Pelvic Rotation Effect on Human Stride Length: Releasing the Constraint of Obstetric Selection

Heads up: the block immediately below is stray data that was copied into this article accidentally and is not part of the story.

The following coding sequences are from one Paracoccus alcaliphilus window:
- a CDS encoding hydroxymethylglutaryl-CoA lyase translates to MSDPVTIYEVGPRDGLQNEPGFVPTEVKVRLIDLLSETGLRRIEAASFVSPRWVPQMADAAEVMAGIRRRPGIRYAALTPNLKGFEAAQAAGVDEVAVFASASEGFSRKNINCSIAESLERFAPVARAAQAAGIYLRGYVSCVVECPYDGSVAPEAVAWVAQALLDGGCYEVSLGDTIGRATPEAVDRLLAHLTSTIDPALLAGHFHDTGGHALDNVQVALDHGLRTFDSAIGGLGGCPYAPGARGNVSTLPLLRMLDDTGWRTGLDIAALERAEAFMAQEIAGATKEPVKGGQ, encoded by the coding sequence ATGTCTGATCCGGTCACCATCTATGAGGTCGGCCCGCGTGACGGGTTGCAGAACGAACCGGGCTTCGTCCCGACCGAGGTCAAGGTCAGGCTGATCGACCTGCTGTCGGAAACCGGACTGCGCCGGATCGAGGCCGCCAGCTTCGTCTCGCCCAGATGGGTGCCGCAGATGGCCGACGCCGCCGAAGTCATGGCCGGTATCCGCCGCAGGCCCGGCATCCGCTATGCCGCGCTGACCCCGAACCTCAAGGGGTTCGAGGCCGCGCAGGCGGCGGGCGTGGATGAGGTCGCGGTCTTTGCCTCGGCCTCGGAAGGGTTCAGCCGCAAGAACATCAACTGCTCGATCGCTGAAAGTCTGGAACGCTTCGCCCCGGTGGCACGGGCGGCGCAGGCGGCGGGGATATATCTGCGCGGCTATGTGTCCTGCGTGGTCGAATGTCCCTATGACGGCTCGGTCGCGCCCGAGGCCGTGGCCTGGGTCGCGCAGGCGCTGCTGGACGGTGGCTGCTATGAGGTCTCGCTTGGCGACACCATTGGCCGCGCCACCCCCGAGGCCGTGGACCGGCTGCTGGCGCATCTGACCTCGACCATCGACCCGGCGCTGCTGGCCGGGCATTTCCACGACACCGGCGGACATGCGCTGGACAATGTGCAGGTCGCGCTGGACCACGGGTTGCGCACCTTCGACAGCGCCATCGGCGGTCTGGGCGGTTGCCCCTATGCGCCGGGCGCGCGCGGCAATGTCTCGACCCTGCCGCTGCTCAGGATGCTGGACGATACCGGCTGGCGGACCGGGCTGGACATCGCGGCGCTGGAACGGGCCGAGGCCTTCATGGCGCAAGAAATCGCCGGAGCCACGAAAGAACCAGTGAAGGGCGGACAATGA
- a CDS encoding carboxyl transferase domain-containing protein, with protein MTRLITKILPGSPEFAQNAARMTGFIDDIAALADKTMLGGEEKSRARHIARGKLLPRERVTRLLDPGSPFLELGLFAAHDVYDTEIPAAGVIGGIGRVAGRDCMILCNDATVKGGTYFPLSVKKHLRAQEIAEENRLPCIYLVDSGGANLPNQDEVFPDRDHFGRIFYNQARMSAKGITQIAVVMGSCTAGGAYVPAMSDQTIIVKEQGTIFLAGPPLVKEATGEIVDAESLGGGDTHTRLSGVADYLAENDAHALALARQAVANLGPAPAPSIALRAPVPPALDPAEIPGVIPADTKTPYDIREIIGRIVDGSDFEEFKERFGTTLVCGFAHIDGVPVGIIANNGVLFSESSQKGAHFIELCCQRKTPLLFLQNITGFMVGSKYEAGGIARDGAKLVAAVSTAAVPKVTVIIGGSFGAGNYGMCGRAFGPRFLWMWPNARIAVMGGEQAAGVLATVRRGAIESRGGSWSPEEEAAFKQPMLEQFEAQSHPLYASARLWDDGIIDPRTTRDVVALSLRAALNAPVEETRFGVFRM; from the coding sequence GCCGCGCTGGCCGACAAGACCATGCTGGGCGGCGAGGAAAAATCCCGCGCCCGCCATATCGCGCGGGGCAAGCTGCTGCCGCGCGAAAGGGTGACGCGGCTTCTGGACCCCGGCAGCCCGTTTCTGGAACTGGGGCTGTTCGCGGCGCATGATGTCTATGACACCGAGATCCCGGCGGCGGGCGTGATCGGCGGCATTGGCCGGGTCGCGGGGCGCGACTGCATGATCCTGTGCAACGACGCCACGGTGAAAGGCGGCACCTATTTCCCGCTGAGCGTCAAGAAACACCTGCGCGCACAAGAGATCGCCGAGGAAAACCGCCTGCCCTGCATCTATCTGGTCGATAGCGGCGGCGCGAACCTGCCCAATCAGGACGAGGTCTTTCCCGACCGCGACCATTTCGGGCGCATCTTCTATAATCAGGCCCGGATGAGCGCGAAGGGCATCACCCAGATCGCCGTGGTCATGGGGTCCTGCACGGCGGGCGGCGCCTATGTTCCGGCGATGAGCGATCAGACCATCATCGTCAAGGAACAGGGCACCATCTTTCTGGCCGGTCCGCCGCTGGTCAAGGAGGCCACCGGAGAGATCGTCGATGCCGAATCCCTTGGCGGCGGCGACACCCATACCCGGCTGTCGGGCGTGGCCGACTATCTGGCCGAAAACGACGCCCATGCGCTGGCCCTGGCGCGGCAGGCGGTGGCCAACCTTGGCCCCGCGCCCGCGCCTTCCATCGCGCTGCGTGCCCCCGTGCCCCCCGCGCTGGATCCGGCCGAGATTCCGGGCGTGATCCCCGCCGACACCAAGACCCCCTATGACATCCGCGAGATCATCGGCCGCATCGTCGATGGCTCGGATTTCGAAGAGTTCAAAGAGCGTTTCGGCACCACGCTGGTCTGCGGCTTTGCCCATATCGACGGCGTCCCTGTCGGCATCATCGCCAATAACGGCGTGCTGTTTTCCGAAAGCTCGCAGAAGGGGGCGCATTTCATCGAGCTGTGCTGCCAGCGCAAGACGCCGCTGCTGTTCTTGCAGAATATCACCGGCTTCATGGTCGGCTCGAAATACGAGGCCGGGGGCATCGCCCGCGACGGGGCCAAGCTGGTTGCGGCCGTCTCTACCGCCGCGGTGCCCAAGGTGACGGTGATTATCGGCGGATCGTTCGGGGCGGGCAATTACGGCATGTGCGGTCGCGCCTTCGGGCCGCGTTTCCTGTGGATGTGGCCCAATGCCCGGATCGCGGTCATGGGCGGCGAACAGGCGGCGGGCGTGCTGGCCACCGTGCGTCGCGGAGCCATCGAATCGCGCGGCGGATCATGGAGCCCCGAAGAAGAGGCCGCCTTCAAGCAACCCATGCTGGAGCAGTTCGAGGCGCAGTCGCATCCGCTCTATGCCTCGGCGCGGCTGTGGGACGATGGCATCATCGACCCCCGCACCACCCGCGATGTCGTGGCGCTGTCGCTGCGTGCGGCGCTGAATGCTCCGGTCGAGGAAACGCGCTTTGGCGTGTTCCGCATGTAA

As human walking speed increases, pelvic step accounts for a greater percentage of total step length and is associated with an increase in amplitude of pelvic rotation. As a result, for any given speed individuals of varied pelvic width and leg length should differ in locomotor kinematics and energetic cost. Yet despite absolutely shorter legs and wider pelves relative to leg length in females, mass‐specific cost of transport in walking does not differ by sex. Focusing on stride length as the major component of gait economy, we perform a quantitative analysis of temporal, spatial and rotational gait parameters using kinematic measurements obtained from 30 healthy adults walking at two comfortable speeds. We predicted that a larger component of stride length would derive from pelvic rotation in females and that a stride length model incorporating pelvic and limb kinematics would be a better predictor than a simple limb‐based model. We found that pelvic rotation was greater in females at both speeds but reached significance only at the faster speed. A larger component of female stride length derived from pelvic rotation and the female hip translated farther than the male hip, but only when walking faster. The ModelLIMB and PELVIS was a better predictor of stride length than the limb only model and accurately predicted female stride length but not male stride length. Females exploit the breadth of their obstetric pelvis to obtain longer strides relative to leg length and perform at comfortable travel speeds with greater excursion angles than males. Anat Rec, 300:752–763, 2017. © 2017 Wiley Periodicals, Inc.
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